Doncourt-lès-Conflans Airport

From Wikipedia, the free encyclopedia
  (Redirected from LFGR)
Jump to: navigation, search
Doncourt-lès-Conflans Airport
Advanced Landing Ground (ALG) A-94
Summary
Location Conflans, France
Elevation AMSL 804 ft / 245 m
Coordinates 49°09′06″N 005°55′54″E / 49.15167°N 5.93167°E / 49.15167; 5.93167
Map
LFGR is located in France
LFGR
LFGR
Location of Doncourt-lès-Conflans Airport
Runways
Direction Length Surface
ft m
08/26 2,953 900 Grass
USAAF Advanced Landing Ground A-94, Winter 1944/1945

Doncourt-lès-Conflans Airport (ICAO: LFGR) is a regional airport in France, located 6 miles (9.7 km) south-southwest of Homécourt (Departement de Meurthe-et-Moselle,Lorraine); 160 miles (260 km) east of Paris

It supports general aviation with no commercial airline service scheduled.

History[edit]

Doncourt-lès-Conflans Airport's origins begin in September 1944 when the airfield was built by the United States Army Air Forces IX Engineer Command 830th Engineering Aviation Regiment. Allied ground forces had moved though the area during the Northern France Campaign in early September, and on `9 September the combat engineers arrived to lay down a temporary airfield to support the ground forces in their advance against enemy forces.

The 830th EAR laid down a 5000' grass runway aligned roughly east-west (08/26), along with a small support area. The airfield was declared operationally ready on 20 September and was designated as Advanced Landing Ground "A-94", or simply "Conflans Airfield".[1]

The airfield was initially used by various transport units for combat resupply of units and for casualty evacuation.[2]

In late October, the 830th Engineering Aviation Regiment returned to the airfield and improved the facility, laying down an all-weather Pierced Steel Planking (PSP) runway for Ninth Air Force combat fighter use along with upgrading the support site with tents for billeting and also for support facilities; an access road was built to the existing road infrastructure; a dump for supplies, ammunition, and gasoline drums, along with a drinkable water and minimal electrical grid for communications and station lighting.[3]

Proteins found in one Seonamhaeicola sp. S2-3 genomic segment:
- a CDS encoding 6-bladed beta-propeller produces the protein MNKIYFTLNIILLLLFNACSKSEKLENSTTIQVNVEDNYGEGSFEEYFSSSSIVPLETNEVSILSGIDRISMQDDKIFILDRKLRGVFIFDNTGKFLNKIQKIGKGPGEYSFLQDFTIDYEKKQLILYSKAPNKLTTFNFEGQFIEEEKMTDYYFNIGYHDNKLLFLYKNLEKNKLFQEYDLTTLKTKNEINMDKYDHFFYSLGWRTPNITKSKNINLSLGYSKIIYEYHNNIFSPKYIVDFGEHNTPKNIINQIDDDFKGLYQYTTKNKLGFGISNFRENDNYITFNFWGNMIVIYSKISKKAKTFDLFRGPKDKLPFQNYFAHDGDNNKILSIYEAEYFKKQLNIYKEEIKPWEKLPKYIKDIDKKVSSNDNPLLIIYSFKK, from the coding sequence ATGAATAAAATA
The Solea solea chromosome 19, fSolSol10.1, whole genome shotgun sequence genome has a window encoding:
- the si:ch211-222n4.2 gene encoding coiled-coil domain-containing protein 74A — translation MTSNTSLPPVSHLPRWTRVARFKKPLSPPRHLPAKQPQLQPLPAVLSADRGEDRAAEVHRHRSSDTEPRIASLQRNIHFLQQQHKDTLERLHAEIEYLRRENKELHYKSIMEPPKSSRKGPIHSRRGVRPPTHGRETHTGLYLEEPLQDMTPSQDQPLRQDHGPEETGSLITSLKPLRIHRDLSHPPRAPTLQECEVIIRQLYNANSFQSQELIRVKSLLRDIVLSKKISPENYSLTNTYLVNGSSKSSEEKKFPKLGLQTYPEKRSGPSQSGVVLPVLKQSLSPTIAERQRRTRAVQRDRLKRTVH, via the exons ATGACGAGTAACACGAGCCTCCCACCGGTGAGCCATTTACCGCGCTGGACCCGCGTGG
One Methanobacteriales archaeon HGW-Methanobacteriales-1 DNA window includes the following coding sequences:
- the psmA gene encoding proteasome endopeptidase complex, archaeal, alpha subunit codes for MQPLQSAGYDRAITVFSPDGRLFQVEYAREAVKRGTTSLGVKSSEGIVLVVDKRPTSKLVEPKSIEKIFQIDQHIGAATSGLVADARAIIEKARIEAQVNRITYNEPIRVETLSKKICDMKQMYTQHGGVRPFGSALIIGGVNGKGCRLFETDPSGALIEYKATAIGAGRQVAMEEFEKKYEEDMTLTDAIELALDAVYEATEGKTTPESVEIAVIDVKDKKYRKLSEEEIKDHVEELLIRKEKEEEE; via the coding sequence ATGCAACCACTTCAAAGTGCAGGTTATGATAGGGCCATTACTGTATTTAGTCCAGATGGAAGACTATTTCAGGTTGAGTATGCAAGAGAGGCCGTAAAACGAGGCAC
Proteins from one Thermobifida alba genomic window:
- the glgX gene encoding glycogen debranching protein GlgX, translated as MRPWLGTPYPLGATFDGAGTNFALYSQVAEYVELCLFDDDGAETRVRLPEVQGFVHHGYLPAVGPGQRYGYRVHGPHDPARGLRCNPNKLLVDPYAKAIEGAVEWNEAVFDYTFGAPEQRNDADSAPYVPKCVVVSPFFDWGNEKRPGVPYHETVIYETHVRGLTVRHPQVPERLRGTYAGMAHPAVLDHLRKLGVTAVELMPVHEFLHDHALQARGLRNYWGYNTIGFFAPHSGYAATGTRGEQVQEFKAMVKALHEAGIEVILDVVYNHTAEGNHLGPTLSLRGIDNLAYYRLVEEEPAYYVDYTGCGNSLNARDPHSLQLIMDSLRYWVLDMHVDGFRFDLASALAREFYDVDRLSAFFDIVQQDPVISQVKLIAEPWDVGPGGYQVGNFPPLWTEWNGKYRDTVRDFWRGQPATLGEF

With the upgraded facility, combat units arrived at Conflans. The first was the 10th Reconnaissance Group, which based various photo-reconnaissance aircraft at the field from 20 November 1944 until March 1945. In mid-March, the 10th moved out and was replaced by the 367th Fighter Group, which flew P-38 Lightnings until 20 April 1945 (P-38).[4]

By the end of April the airfield had become redundant combat needs and the facility was returned to being a S&E (Supply and Evacuation) airfield, and was used until being closed on 22 May 1945. The wartime airfield was then turned over to French authorities.[5]

See also[edit]

Current[edit]

After the war, the wartime faculties were eventually all removed. The metal PSP runway was picked up being replaced by a turf runway, along with taxiways and a turf parking ramp.

Doncourt-lès-Conflans Airport today is a modern, well-equipped general aviation airport. No evidence of the wartime airfield remains.

References[edit]

 This article incorporates public domain material from the Air Force Historical Research Agency website http://www.afhra.af.mil/.

  1. ^ IX Engineer Command ETO Airfields, Airfield Layout
  2. ^ Johnson, David C. (1988), U.S. Army Air Forces Continental Airfields (ETO), D-Day to V-E Day; Research Division, USAF Historical Research Center, Maxwell AFB, Alabama.
  3. ^ IX Engineer Command ETO Airfields, Airfield Layout
  4. ^ Maurer, Maurer. Air Force Combat Units of World War II. Maxwell AFB, Alabama: Office of Air Force History, 1983. ISBN 0-89201-092-4.
  5. ^ Johnson, David C. (1988), U.S. Army Air Forces Continental Airfields (ETO), D-Day to V-E Day; Research Division, USAF Historical Research Center, Maxwell AFB, Alabama.

External links[edit]